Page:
It seems as if Shoukoku no Altair is fast slipping into the realm of the forgotten and ignored, at least as far as the Western fandom goes. A relatively modest start is no doubt partly to blame for that, along with a rather serious and dry tone which roughly lacks anything resembling modern-day anime tropes. Still, there was a fair amount of hype for this series among fans of the manga, and their silence now doesn’t bode well for the reception the anime is likely to continue to receive.
I haven’t read enough of the manga to draw any real comparisons (I’ve been told that it incorporates considerably more humor than the anime does) but you know, I consider this to be a pretty good show. Not great or anything, but quite dignified and consistently entertaining. And I think it’s rather refreshing in portraying its hero as being quite fallible, despite his prodigy status. Mahmut is believably naive for a boy his age, skilled in combat but limited by his physical immaturity when going up against stronger opponents, and too compassionate for his own good. If anything a lot of viewers seem frustrated that he isn’t more powered-up, but this way is more interesting as far as I’m concerned. A bildungsroman is structured around a journey of growth, after all.
In that sense, Phoinike is a kingdom a lot like Mahmut. It’s too naive and idealistic for its own good, certainly – in this case too wedded in past glories to adapt to present limitations. Both the Magistros and Mamhut are ill-inclined to believe that Phoinike’s longtime ally Venedik would desert it at its hour of need (as it seems it very much has). Mahmut, in fact, plans (with Kiros’ help) to sneak away and sail for Venedik to hurry things along, but those plans are waylaid when the firth Imperial attack begins. It follows on the heels of an attempted surrender by one of the Balt-Rhein ships, which concludes with Gralat’s ship managing to sneak past the harbor chains on its heels.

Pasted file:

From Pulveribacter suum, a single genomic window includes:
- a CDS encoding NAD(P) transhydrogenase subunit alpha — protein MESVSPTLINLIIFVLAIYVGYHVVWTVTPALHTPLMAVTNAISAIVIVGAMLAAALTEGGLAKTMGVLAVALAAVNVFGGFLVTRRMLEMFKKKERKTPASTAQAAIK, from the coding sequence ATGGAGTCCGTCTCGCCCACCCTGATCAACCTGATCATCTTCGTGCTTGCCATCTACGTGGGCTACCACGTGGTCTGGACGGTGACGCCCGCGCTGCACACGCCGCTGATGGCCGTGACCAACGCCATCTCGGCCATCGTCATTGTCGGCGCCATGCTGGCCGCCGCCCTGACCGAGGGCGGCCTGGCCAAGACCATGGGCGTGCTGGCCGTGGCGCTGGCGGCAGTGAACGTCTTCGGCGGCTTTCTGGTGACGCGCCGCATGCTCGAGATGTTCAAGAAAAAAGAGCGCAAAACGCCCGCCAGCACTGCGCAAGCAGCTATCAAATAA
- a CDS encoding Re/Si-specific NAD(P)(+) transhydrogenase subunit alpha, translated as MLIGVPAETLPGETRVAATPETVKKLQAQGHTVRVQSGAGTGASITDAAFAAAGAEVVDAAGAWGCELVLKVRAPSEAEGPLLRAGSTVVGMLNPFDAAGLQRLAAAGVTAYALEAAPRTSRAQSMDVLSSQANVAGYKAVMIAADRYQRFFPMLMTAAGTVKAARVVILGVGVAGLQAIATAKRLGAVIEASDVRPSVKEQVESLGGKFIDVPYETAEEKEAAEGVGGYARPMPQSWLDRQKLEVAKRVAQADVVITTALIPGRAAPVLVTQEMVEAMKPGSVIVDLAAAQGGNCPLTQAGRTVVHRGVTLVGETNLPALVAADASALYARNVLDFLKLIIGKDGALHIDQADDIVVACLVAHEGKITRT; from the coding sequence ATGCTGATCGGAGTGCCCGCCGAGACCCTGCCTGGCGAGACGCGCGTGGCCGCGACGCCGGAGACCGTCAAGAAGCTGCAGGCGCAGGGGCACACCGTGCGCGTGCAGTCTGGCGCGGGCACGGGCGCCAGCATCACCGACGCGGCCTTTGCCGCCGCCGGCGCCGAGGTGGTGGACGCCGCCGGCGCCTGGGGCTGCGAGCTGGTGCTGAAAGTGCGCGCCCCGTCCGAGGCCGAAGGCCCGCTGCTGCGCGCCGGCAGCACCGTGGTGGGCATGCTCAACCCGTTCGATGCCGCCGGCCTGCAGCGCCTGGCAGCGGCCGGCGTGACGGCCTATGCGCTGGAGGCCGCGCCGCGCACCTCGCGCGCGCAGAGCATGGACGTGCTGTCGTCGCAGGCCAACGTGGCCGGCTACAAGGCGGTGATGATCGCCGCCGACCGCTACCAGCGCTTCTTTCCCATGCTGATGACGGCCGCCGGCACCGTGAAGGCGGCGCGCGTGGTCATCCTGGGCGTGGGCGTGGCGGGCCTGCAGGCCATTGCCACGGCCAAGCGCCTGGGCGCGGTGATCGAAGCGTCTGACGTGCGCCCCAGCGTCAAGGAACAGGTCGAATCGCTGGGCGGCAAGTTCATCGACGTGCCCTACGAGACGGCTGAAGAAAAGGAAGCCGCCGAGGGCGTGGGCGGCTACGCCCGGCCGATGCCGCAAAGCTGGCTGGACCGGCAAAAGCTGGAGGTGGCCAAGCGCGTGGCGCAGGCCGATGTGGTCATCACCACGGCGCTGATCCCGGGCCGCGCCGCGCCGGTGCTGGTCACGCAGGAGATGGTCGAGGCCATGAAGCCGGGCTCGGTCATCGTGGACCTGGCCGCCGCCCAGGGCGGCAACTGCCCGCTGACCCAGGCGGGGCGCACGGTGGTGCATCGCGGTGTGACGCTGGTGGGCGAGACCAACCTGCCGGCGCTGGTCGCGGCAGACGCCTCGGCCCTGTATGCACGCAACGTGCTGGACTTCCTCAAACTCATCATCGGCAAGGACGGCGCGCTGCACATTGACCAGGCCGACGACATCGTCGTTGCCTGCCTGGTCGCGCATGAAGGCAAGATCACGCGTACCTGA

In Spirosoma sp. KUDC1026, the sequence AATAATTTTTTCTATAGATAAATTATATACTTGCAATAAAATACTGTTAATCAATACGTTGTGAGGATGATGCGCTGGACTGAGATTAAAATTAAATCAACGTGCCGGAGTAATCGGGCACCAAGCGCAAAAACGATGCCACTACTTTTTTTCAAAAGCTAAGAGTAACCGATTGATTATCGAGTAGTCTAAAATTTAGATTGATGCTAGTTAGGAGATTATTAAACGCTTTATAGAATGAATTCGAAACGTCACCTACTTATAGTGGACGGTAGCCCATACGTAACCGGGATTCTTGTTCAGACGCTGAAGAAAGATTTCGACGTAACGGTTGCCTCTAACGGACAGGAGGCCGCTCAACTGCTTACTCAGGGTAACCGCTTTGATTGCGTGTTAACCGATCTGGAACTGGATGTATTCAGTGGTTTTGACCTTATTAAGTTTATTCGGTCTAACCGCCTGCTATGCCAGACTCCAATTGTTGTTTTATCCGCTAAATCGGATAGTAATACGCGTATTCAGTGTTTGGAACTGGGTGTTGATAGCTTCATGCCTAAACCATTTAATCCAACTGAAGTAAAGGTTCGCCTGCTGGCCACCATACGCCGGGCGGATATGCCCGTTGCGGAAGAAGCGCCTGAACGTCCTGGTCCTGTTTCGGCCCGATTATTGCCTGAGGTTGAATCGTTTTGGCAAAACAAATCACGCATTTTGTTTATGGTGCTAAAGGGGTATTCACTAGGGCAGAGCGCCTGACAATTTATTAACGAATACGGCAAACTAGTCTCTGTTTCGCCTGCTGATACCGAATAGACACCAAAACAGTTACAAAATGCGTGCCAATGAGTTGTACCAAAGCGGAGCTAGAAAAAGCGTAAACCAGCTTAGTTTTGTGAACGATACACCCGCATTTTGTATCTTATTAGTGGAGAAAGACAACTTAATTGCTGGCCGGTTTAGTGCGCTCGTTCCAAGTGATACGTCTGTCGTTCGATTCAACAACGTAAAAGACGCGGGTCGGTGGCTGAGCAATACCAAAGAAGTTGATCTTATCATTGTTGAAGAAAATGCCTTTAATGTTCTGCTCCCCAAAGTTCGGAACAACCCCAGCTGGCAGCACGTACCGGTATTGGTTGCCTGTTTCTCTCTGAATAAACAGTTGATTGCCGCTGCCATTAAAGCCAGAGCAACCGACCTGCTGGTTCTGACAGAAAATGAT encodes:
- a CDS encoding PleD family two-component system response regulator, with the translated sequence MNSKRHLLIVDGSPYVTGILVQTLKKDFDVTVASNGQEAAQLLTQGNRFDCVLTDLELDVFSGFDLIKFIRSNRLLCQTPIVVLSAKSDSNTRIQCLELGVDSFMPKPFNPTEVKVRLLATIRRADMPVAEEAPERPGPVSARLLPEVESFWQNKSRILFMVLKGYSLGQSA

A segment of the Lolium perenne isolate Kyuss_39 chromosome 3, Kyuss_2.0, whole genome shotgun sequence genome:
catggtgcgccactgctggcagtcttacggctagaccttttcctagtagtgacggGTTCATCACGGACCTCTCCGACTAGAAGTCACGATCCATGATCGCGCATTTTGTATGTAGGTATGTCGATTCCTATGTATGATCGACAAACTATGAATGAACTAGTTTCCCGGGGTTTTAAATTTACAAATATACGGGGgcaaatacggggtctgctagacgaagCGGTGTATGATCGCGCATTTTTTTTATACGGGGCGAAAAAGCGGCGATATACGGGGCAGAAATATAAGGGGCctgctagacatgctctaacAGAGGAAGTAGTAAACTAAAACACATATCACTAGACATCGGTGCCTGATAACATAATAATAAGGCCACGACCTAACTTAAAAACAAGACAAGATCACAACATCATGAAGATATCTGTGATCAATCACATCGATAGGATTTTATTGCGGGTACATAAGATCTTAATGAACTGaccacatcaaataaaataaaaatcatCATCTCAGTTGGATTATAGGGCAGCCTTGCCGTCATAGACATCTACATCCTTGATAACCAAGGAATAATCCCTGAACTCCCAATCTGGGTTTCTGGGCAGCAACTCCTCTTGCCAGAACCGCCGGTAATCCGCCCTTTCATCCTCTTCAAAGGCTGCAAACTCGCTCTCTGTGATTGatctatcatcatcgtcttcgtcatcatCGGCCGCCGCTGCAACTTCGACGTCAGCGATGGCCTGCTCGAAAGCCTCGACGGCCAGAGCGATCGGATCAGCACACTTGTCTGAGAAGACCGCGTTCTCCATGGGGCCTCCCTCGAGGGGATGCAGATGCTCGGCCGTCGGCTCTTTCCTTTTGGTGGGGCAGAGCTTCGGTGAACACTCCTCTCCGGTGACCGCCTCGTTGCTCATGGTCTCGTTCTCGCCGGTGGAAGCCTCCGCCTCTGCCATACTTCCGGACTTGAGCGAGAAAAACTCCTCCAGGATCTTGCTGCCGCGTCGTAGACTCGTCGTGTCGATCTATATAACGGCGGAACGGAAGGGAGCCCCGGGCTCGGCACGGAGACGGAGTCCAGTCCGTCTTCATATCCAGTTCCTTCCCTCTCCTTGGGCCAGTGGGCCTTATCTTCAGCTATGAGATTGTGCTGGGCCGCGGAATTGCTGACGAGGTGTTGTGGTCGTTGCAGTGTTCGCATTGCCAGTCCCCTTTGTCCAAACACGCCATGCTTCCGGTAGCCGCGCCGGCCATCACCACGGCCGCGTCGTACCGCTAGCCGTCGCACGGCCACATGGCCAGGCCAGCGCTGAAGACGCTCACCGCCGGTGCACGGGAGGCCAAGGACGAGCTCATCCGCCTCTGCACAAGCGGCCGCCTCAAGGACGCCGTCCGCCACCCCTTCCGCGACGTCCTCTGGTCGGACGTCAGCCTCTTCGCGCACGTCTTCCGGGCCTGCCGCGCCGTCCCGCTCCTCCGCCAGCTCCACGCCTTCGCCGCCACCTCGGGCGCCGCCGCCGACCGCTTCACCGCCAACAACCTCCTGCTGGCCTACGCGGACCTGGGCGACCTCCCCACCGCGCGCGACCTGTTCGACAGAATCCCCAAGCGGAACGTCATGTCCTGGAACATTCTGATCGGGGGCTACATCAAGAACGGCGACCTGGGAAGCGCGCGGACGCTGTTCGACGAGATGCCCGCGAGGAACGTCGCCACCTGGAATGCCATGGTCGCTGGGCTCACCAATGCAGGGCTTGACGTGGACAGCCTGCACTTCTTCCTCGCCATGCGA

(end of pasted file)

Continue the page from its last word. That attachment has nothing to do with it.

Even that ship, though, is part of a larger ploy – a distraction so more of Louis’ troops can attack overland and set fire to the city. We’re seeing a very distinct contrast between the Balt-Rhein and other regional powers – it’s a much more modern operation, and much more calculating when it comes to the assets at its disposal. Phoinike is mired in the deep past, and that leads to its seeming downfall (on Mahmut’s horrified watch) – it remains to be seen whether the same can and will be said about Turkiye. Perhaps the upshot of Mahmut’s journey is not just growing as a person and a leader, but educating his country about how to survive when going up against an opponent who thinks differently than any other they’ve faced.